# Derivatives

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## Derivative of a function *f* at a number *a*

edit
### Notation

editWe denote the derivative of a function at a number as .

### Definition

editThe derivative of a function at a number a is given by the following limit (if it exists):

An analogous equation can be defined by letting . Then , which shows that when approaches , approaches :

### Interpretations

edit#### As the slope of a tangent line

editGiven a function , the derivative can be understood as the slope of the tangent line to at :

#### As a rate of change

editThe derivative of a function at a number can be understood as the instantaneous rate of change of when .

## At a tangent to one point of a curve

edit### Vocabulary

editThe point A(a; f(a)) is the point in contact of the tangent and Cf.

### Definition

editIf f is differentiable in a, then the curve C admits at a point A which has for coordinates (a ; f(a)), a tangent : it is the straight line passing by A and of direction coefficient f'(a). An equation of that tangent is written: y = f'(a)*(x-a)+f(a)

## Degrees

edit### First Degree Derivative [First Order Derivative; f'(x)]

editThe first degree derivative of a function, commonly showing the slope of the tangent line at one point of the function, shows its instantaneous rate of change. Intuitively, the first degree derivative reveals the direction of the function; a positive first degree derivative shows the increasing of a function, and it shows decreasing when negative.

## Minimum/Maximum

edit##### Local

editLocal minimums/maximums are found from solving for **f'(x)=0**, for f(x) is differentiable for all x on desired interval. When the first order derivative is zero, it suggests the stop in increasing or decreasing. Whether the point x at f'(x)=0 is a maximum or minimum requires the derivative to the left and right of x. If the derivative is positive on the left and negative on the right; if the graph shifts from increasing to decreasing at point x, f(x) at x would be a **local maximum**. Conversely, If the derivative is negative on the left and positive on the right; if the graph shifts from decreasing to increasing at point x, f(x) at x would be a **local maximum**.

##### Global

editGlobal minimums/maximums are found at the smallest/largest y-values of each graph.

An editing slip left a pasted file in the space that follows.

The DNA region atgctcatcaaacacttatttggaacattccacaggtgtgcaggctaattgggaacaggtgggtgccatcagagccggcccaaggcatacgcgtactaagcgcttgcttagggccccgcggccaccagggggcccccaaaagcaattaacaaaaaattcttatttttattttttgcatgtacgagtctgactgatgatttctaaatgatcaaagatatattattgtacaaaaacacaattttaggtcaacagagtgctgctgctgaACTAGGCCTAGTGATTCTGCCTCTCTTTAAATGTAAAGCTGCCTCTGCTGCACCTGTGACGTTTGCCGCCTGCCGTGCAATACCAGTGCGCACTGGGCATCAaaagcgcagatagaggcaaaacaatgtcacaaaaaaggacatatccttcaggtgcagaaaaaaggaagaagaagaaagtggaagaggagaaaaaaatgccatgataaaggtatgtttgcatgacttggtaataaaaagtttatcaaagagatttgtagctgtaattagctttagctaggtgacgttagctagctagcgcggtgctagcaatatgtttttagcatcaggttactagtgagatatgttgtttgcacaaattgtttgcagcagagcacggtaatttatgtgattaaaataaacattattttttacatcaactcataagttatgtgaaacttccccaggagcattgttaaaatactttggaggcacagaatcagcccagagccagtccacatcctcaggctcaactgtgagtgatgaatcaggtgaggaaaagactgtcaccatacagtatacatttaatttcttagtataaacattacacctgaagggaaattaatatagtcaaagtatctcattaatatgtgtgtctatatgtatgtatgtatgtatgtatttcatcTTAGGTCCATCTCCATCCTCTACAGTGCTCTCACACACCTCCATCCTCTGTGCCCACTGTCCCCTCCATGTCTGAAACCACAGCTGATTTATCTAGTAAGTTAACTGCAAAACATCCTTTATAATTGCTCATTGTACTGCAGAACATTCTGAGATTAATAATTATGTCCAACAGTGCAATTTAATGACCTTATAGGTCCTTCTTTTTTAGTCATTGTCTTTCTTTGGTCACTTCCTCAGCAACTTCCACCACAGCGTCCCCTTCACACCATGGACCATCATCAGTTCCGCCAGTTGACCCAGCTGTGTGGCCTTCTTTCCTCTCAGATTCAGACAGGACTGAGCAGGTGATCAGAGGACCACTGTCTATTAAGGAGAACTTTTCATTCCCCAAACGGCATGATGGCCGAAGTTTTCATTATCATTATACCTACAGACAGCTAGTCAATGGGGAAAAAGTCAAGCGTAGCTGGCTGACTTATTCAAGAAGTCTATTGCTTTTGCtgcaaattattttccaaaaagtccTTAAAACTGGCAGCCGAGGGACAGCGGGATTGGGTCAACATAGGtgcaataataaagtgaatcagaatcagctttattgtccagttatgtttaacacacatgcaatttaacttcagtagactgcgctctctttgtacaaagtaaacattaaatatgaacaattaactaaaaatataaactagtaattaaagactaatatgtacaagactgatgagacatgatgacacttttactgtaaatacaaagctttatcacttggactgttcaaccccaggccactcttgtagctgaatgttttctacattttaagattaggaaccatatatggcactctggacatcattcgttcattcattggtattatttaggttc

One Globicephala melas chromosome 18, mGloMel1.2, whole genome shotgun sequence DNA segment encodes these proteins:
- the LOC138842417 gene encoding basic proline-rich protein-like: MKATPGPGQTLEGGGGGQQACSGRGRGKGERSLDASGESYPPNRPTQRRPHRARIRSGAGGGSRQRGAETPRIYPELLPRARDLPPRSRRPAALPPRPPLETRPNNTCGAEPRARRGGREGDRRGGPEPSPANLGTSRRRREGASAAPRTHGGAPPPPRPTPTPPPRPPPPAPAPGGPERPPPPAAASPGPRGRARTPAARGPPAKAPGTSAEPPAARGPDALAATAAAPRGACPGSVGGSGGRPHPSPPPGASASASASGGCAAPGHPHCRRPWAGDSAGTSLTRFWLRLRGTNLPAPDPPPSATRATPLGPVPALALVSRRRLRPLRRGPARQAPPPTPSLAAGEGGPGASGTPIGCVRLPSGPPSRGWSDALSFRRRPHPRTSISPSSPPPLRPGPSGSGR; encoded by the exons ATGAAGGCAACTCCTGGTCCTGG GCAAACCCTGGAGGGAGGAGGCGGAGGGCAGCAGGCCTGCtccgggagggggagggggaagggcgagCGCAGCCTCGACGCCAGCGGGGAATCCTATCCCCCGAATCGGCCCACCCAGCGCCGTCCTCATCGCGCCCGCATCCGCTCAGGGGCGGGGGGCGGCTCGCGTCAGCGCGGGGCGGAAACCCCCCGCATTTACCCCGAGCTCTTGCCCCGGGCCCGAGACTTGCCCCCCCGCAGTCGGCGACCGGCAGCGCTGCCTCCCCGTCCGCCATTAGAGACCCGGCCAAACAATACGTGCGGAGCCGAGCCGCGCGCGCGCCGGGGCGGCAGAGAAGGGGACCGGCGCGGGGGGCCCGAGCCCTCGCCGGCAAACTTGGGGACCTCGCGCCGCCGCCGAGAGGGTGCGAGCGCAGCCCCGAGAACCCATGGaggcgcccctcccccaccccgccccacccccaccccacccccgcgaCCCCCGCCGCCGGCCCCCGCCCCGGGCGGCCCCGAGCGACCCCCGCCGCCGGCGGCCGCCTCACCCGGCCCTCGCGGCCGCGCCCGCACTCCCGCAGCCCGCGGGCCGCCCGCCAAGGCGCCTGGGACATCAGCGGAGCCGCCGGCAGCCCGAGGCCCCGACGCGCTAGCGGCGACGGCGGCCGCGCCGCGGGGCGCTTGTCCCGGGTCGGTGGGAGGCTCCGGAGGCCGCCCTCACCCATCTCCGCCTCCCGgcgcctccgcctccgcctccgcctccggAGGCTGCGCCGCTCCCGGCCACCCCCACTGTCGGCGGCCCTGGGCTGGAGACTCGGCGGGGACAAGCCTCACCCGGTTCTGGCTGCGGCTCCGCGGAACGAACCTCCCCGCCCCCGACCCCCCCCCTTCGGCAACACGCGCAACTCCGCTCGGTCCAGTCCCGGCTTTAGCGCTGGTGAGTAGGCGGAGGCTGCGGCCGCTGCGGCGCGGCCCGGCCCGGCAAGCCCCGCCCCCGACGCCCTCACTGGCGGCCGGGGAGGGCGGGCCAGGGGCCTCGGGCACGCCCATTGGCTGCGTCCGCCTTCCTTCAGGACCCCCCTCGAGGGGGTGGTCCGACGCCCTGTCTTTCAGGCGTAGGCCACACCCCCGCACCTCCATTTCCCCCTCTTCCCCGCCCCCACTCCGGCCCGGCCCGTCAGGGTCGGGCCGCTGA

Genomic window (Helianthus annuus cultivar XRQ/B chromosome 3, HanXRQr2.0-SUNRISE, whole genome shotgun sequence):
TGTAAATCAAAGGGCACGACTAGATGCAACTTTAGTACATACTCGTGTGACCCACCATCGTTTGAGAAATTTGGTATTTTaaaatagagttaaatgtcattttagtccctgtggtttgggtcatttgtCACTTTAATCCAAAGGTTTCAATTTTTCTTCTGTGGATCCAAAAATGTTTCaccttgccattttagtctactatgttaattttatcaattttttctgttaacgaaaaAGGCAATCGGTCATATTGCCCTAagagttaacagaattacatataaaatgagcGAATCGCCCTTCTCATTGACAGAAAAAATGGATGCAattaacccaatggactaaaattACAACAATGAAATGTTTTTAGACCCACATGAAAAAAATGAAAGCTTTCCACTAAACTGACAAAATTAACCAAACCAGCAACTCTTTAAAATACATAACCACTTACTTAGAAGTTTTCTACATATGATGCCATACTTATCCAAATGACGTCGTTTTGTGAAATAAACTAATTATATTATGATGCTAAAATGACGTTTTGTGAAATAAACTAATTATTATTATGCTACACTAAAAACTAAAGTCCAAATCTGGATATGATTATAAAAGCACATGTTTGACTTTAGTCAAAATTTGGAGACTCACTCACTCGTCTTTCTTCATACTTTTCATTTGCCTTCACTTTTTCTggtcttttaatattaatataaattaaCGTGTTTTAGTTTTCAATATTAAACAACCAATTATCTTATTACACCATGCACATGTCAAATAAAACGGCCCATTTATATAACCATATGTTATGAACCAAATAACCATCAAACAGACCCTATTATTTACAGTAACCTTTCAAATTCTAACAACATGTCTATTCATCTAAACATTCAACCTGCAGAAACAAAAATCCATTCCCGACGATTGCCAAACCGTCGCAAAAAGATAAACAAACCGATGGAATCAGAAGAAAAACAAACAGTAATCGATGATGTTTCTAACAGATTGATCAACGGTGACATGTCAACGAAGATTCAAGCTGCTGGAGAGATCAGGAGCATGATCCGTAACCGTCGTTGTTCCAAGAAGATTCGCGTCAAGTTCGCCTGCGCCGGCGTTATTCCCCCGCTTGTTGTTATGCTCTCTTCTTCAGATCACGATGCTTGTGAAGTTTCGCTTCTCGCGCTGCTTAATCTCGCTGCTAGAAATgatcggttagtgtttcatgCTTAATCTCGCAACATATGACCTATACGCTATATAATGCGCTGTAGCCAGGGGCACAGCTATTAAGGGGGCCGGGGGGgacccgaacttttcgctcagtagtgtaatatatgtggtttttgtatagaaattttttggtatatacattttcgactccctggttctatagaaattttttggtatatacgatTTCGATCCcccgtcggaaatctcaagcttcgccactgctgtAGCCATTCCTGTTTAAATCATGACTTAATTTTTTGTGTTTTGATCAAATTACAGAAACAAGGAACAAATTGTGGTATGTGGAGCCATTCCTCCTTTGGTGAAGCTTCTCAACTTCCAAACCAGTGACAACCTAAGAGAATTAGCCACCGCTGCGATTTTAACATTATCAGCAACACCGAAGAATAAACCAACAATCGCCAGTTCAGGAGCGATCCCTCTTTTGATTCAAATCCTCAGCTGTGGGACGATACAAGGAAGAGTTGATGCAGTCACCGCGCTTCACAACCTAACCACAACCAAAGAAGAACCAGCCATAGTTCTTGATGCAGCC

A **saddle point** refers to the point where f'(x)=0 but the graph maintains its movement direction.

#### Application

editIn a function that measures an object's disposition, the first order derivative shows its instantaneous change in position, i.e. **velocity**.

### Second Degree Derivative [Second Order Derivative; f''(x)]

editThe second order derivative takes

#### Inflection Point

editAn inflection point refers to the point where the function changes its concavity (from sloping up to down, vice versa). The inflection point is found from solving for **f''(x)=0**, for f(x) is differentiable for all x on desired interval.

#### Application

editIn a function that measures an object's velocity, the first order derivative shows its instantaneous change in velocity, i.e. **acceleration**.

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## Differentiation Rules

edit### Power Rule

editOne of the most commonly used derivative rules for functions in the form of ( raised to the th power), .

#### Polynomial Differentiations

editTaking the derivative of a polynomial requires the differentiation procedure to be applied to each term including the variable .

Example:

#### Negative Power Differentiations

editTaking the derivative of a function in the form can be achieved through rewriting the function with a negative power, .

Example:

#### Fractional Exponents and Radicals

editDifferentiating a function with a radical such as a square root, , can be done through rewriting the function in the form with a fraction as the exponent, .

Example:

### Quotient Rule

editThis rule is used to differentiate functions written in the form of .

Example:

### Trigonometric Functions

editRules for differentiating trigonometric functions:

### Logarithmic Functions

editRules for differentiating logarithmic functions:

## Sample Problems

editDifferentiate the following: